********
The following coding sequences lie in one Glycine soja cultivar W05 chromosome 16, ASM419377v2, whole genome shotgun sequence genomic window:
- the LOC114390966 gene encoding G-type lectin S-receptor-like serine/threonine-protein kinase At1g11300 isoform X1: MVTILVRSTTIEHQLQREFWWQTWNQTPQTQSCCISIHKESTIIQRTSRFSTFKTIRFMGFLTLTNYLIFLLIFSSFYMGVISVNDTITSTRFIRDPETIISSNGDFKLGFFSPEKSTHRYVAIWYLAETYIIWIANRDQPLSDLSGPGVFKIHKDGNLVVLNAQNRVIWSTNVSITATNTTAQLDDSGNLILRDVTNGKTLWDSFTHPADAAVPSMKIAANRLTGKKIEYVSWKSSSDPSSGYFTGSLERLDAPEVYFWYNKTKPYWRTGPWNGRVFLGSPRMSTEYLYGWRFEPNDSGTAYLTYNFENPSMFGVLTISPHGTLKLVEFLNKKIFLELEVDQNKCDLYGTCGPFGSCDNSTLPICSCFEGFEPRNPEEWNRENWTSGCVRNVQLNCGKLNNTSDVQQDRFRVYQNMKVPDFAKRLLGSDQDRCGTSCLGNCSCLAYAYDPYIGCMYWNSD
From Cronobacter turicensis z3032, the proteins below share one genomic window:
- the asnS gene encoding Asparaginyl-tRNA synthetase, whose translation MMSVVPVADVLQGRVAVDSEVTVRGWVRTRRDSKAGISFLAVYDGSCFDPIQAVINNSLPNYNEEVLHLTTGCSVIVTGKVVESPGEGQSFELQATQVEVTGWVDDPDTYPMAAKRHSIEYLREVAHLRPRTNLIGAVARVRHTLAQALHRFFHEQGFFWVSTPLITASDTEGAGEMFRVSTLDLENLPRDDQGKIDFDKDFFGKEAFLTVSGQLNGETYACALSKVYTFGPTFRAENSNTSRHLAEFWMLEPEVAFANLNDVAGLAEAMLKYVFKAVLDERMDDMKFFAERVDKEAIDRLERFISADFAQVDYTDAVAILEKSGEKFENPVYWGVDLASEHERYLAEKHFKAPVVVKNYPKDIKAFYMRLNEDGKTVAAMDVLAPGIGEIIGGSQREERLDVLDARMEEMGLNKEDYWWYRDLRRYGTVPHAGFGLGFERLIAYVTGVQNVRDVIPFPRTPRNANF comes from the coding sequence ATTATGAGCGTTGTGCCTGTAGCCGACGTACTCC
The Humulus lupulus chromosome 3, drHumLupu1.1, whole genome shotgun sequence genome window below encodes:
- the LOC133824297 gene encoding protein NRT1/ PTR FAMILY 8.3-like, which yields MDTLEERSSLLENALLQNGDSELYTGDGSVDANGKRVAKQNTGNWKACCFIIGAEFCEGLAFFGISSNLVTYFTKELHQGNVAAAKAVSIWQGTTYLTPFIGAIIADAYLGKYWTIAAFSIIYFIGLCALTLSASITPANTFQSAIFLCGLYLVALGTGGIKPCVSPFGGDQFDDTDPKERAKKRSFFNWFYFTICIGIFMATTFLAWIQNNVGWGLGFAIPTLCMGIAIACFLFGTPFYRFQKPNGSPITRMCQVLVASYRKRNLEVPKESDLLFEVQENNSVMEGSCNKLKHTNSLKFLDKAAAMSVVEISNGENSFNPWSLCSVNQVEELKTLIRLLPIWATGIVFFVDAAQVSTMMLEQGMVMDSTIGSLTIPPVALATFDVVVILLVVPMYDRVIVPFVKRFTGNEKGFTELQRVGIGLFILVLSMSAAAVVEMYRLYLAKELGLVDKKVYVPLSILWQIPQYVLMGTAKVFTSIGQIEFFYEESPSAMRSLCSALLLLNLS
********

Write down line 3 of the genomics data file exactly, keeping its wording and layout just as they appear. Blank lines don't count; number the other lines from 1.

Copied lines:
From Cronobacter turicensis z3032, the proteins below share one genomic window: